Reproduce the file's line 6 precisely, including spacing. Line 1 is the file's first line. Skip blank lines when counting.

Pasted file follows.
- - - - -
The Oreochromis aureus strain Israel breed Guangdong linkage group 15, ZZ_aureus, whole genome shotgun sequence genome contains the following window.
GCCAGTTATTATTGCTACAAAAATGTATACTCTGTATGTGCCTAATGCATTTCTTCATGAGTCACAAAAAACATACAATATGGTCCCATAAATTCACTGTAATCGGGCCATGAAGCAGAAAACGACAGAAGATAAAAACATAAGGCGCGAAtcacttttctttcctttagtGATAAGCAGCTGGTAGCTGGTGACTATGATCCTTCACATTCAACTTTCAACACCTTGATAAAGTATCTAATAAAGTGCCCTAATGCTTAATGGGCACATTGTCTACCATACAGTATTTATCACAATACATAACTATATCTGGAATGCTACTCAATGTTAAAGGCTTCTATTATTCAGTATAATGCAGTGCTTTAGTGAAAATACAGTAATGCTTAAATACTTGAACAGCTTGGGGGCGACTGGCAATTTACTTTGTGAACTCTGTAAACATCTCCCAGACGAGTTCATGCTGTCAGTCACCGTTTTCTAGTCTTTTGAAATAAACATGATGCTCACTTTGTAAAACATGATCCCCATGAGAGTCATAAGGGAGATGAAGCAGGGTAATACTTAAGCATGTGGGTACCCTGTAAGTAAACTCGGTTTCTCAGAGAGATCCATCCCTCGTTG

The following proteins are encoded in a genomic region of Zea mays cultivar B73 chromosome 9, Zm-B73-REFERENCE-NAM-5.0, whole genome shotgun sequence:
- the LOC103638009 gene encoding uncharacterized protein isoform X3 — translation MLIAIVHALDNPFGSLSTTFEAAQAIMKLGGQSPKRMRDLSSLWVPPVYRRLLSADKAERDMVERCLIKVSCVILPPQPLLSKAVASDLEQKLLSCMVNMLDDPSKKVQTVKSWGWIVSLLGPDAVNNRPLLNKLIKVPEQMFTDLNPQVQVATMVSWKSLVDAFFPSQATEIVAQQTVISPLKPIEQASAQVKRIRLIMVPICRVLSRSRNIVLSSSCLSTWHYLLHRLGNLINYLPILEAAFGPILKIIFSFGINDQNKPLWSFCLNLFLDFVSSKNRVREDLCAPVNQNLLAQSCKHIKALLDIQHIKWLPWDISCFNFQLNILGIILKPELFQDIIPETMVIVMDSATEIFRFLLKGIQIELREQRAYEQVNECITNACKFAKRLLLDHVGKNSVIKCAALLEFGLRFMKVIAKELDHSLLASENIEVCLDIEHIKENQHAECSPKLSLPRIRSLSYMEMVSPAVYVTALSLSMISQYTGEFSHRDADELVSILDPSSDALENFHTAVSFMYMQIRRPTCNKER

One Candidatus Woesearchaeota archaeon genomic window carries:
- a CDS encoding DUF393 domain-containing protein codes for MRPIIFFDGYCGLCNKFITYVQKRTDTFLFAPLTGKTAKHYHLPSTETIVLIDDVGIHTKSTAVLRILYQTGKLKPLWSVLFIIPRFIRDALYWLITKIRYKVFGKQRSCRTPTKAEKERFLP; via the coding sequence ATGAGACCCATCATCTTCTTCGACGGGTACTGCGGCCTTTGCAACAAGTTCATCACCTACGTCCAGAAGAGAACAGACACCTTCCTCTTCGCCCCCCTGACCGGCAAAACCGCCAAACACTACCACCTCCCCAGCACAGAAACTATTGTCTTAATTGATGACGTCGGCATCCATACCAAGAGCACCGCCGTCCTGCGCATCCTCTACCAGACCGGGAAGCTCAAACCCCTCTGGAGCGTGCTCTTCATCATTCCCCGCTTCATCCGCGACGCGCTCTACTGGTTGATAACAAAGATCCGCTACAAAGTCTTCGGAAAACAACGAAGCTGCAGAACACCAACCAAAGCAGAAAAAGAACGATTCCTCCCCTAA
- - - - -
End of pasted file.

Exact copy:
- a CDS encoding DUF393 domain-containing protein codes for MRPIIFFDGYCGLCNKFITYVQKRTDTFLFAPLTGKTAKHYHLPSTETIVLIDDVGIHTKSTAVLRILYQTGKLKPLWSVLFIIPRFIRDALYWLITKIRYKVFGKQRSCRTPTKAEKERFLP; via the coding sequence ATGAGACCCATCATCTTCTTCGACGGGTACTGCGGCCTTTGCAACAAGTTCATCACCTACGTCCAGAAGAGAACAGACACCTTCCTCTTCGCCCCCCTGACCGGCAAAACCGCCAAACACTACCACCTCCCCAGCACAGAAACTATTGTCTTAATTGATGACGTCGGCATCCATACCAAGAGCACCGCCGTCCTGCGCATCCTCTACCAGACCGGGAAGCTCAAACCCCTCTGGAGCGTGCTCTTCATCATTCCCCGCTTCATCCGCGACGCGCTCTACTGGTTGATAACAAAGATCCGCTACAAAGTCTTCGGAAAACAACGAAGCTGCAGAACACCAACCAAAGCAGAAAAAGAACGATTCCTCCCCTAA